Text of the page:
Termination of pregnancy was a routine protocol in the management of PABC for about 2 decades ago. Reasons adduced are that the continuous hormonal milieu of the pregnant state encouraged rapid growth of the tumor and aborting the embryo/fetus may slow the progression of the disease. Recent studies have debunked this. There has been no difference in outcome in patients who have had termination of pregnancy on account of PABC and their counterparts who did not have termination of pregnancy and is therefore strongly discouraged for such purposes.[12],[28] If maternal outcomes are not negatively impacted by the pregnancy itself, continuation of pregnancy seems not only reasonable but also recommended. Nevertheless, in cases of advanced disease stage (stage III or IV) or for high-grade or aggressive primary tumors diagnosed in the early first trimester, termination of pregnancy may be considered (on account of teratogenic risk of chemotherapy during the first trimester). None of our patients had a voluntary termination of pregnancy. They all presented in the second and third trimester of pregnancy and were managed as such.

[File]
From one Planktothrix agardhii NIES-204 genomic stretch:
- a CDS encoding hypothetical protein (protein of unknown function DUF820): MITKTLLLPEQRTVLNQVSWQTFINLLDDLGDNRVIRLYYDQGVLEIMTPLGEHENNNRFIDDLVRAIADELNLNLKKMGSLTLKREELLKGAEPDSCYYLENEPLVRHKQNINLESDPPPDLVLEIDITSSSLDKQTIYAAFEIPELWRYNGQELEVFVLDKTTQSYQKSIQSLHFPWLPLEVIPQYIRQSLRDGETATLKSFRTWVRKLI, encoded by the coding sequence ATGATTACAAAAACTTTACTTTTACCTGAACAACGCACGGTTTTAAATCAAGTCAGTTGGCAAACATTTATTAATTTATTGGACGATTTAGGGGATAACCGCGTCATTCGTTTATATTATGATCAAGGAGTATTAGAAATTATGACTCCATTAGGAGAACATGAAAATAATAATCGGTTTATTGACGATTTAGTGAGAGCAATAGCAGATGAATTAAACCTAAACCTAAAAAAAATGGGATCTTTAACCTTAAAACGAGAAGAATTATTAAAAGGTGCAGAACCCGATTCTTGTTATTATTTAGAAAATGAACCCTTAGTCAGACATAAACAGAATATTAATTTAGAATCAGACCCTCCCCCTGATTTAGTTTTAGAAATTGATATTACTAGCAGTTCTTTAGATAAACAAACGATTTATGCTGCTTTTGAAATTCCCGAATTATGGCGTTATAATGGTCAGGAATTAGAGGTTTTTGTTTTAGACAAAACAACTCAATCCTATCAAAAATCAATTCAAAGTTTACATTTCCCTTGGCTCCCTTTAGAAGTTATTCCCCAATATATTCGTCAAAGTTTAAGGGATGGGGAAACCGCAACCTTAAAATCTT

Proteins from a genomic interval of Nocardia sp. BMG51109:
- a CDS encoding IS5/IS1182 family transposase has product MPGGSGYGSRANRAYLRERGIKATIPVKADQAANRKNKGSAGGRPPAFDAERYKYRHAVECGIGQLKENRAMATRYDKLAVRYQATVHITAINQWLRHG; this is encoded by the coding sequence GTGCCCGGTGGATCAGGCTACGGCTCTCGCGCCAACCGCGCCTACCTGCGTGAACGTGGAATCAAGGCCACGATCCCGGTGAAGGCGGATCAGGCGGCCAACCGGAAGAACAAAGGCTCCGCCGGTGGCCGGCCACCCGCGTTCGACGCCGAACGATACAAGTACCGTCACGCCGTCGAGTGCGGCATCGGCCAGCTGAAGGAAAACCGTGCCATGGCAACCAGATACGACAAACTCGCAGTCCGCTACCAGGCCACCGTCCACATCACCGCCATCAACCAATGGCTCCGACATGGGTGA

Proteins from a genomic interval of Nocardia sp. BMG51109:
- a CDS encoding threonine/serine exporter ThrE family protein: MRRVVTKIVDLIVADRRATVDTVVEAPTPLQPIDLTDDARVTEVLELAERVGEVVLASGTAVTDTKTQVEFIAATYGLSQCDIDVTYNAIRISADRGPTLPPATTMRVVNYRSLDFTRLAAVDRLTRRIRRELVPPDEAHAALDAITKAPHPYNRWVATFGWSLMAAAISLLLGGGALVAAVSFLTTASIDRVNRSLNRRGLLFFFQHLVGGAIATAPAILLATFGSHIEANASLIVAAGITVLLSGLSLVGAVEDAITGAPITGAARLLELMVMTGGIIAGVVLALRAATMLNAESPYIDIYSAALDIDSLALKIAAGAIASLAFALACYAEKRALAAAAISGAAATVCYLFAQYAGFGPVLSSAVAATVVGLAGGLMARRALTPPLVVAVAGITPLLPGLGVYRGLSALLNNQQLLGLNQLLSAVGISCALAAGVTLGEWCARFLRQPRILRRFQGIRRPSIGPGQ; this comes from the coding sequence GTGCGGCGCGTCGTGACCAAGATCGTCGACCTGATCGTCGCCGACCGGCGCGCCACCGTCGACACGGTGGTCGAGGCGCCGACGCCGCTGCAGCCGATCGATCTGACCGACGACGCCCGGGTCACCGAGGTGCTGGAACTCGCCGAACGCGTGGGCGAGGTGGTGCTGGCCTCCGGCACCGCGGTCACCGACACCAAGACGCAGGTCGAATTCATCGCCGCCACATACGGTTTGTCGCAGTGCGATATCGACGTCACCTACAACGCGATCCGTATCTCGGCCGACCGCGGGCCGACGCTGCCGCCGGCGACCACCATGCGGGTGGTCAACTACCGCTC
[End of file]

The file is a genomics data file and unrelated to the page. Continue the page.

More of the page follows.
Treatment was selected according to best practice. Literature has suggested that the chemotherapeutic regimen of choice in PABC is adriamycin-based chemotherapy and this regimen has be adjudged to be safe in pregnancy.[29] All patients who had chemotherapy received a standard dose of 500 mg/m2of cyclophosphamide, epirubicin at a dose of 50 mg/m2, and 500 mg/m2of 5-fluorouracil in three weekly cycles. No grade 3 to 5 toxicities were seen in patients who had this regimen. Even in the setting of metastasis and the presence of a high burden of locally advanced tumor and fungation, this regimen was maintained. There was no documentation of a switch to taxane or platinum-based chemotherapy regimen despite the aggressive and advanced stages of the presentation of the patients. The fear of fetal toxicity as well as the astronomical cost of taxanes were the likely reasons.